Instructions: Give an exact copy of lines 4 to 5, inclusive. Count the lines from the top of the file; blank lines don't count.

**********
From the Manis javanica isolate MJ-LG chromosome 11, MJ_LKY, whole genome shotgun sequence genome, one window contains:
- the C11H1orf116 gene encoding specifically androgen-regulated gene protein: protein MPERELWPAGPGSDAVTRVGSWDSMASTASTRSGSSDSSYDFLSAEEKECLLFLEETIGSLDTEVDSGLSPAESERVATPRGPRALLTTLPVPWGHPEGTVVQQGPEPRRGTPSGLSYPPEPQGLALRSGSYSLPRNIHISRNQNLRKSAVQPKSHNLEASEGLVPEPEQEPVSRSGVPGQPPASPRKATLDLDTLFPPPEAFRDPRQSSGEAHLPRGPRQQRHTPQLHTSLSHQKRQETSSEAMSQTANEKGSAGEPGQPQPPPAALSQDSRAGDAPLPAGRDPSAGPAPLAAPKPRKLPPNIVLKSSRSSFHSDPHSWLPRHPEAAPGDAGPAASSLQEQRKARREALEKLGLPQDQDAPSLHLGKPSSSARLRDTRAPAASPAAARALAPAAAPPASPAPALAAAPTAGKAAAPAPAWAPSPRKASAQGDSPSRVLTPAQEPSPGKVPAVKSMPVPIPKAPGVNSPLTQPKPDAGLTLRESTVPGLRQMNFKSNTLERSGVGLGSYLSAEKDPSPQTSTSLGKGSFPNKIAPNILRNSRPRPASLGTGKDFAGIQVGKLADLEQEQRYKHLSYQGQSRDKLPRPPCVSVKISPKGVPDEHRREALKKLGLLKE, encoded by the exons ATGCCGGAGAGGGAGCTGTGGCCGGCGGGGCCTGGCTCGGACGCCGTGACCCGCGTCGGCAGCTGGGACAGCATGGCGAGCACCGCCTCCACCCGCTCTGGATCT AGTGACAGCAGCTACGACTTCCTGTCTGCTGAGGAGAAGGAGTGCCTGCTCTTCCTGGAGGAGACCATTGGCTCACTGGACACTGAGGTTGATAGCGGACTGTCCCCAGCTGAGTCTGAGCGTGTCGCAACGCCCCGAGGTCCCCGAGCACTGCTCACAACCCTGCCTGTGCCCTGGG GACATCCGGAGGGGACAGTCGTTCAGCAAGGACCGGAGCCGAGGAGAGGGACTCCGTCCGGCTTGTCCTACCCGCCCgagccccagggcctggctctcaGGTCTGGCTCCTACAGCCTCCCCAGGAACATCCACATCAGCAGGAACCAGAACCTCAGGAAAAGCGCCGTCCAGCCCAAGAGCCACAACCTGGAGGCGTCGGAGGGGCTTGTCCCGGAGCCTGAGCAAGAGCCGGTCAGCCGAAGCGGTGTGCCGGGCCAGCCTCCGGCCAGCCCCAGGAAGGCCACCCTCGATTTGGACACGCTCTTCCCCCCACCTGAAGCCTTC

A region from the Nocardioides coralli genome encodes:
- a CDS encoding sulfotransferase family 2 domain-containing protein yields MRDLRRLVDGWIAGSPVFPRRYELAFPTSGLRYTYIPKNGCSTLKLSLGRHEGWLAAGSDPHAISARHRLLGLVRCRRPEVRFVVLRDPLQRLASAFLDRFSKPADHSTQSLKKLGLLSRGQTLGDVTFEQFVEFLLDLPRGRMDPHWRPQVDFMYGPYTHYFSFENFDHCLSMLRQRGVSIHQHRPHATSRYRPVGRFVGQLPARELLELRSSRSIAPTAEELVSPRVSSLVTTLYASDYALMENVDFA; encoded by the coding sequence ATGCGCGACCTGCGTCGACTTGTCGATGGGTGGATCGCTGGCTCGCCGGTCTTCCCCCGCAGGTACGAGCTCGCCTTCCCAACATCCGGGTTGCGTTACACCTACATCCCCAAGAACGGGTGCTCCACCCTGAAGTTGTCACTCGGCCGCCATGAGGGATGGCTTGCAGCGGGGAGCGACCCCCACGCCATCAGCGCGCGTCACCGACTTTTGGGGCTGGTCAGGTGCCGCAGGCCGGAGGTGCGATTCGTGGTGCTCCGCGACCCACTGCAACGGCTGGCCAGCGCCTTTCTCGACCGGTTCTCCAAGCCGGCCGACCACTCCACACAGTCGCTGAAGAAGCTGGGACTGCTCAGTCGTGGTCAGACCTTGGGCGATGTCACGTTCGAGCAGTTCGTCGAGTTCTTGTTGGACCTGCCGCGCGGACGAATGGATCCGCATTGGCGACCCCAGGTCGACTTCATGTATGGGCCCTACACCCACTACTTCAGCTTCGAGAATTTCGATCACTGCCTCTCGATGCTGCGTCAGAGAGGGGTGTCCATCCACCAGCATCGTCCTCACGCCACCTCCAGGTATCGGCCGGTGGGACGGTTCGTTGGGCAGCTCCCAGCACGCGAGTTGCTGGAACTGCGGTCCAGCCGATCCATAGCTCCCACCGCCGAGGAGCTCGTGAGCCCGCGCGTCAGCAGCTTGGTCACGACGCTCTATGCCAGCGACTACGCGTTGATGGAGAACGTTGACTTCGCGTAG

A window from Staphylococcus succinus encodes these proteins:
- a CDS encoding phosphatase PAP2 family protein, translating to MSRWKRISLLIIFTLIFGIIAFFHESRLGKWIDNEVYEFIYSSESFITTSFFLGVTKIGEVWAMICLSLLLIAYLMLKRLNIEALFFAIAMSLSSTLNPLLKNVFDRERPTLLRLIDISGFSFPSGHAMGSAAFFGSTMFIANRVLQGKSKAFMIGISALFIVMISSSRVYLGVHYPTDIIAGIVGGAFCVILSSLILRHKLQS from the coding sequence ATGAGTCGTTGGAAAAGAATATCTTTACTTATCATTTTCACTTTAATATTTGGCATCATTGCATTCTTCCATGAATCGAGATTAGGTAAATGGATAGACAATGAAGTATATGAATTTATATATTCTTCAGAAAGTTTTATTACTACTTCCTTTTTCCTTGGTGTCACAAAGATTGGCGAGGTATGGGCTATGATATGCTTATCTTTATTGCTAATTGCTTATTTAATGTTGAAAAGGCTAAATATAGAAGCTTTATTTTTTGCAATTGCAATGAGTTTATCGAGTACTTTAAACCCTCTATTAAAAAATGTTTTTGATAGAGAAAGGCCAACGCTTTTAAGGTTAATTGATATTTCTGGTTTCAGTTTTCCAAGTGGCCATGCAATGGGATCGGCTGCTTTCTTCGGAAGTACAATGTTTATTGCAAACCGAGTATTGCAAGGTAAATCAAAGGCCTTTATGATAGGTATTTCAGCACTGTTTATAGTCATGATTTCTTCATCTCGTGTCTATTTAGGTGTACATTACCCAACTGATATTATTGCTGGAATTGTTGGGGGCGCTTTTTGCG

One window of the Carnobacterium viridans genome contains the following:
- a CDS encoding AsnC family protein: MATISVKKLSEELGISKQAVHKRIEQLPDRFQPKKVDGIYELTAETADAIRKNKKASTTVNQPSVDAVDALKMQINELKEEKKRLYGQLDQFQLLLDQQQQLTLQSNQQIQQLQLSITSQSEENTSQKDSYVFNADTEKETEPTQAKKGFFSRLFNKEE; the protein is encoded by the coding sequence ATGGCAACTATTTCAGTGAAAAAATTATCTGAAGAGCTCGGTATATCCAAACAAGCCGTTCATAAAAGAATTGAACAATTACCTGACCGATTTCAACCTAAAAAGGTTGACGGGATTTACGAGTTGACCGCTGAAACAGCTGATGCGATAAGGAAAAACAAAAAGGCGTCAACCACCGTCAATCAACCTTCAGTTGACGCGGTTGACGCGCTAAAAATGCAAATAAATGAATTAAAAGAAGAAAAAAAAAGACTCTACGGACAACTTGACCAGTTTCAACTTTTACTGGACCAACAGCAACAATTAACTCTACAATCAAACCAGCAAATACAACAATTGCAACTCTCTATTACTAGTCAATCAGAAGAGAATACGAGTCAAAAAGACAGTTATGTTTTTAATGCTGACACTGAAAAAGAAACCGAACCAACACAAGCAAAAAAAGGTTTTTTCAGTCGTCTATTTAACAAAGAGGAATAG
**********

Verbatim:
- a CDS encoding sulfotransferase family 2 domain-containing protein yields MRDLRRLVDGWIAGSPVFPRRYELAFPTSGLRYTYIPKNGCSTLKLSLGRHEGWLAAGSDPHAISARHRLLGLVRCRRPEVRFVVLRDPLQRLASAFLDRFSKPADHSTQSLKKLGLLSRGQTLGDVTFEQFVEFLLDLPRGRMDPHWRPQVDFMYGPYTHYFSFENFDHCLSMLRQRGVSIHQHRPHATSRYRPVGRFVGQLPARELLELRSSRSIAPTAEELVSPRVSSLVTTLYASDYALMENVDFA; encoded by the coding sequence ATGCGCGACCTGCGTCGACTTGTCGATGGGTGGATCGCTGGCTCGCCGGTCTTCCCCCGCAGGTACGAGCTCGCCTTCCCAACATCCGGGTTGCGTTACACCTACATCCCCAAGAACGGGTGCTCCACCCTGAAGTTGTCACTCGGCCGCCATGAGGGATGGCTTGCAGCGGGGAGCGACCCCCACGCCATCAGCGCGCGTCACCGACTTTTGGGGCTGGTCAGGTGCCGCAGGCCGGAGGTGCGATTCGTGGTGCTCCGCGACCCACTGCAACGGCTGGCCAGCGCCTTTCTCGACCGGTTCTCCAAGCCGGCCGACCACTCCACACAGTCGCTGAAGAAGCTGGGACTGCTCAGTCGTGGTCAGACCTTGGGCGATGTCACGTTCGAGCAGTTCGTCGAGTTCTTGTTGGACCTGCCGCGCGGACGAATGGATCCGCATTGGCGACCCCAGGTCGACTTCATGTATGGGCCCTACACCCACTACTTCAGCTTCGAGAATTTCGATCACTGCCTCTCGATGCTGCGTCAGAGAGGGGTGTCCATCCACCAGCATCGTCCTCACGCCACCTCCAGGTATCGGCCGGTGGGACGGTTCGTTGGGCAGCTCCCAGCACGCGAGTTGCTGGAACTGCGGTCCAGCCGATCCATAGCTCCCACCGCCGAGGAGCTCGTGAGCCCGCGCGTCAGCAGCTTGGTCACGACGCTCTATGCCAGCGACTACGCGTTGATGGAGAACGTTGACTTCGCGTAG

A window from Staphylococcus succinus encodes these proteins: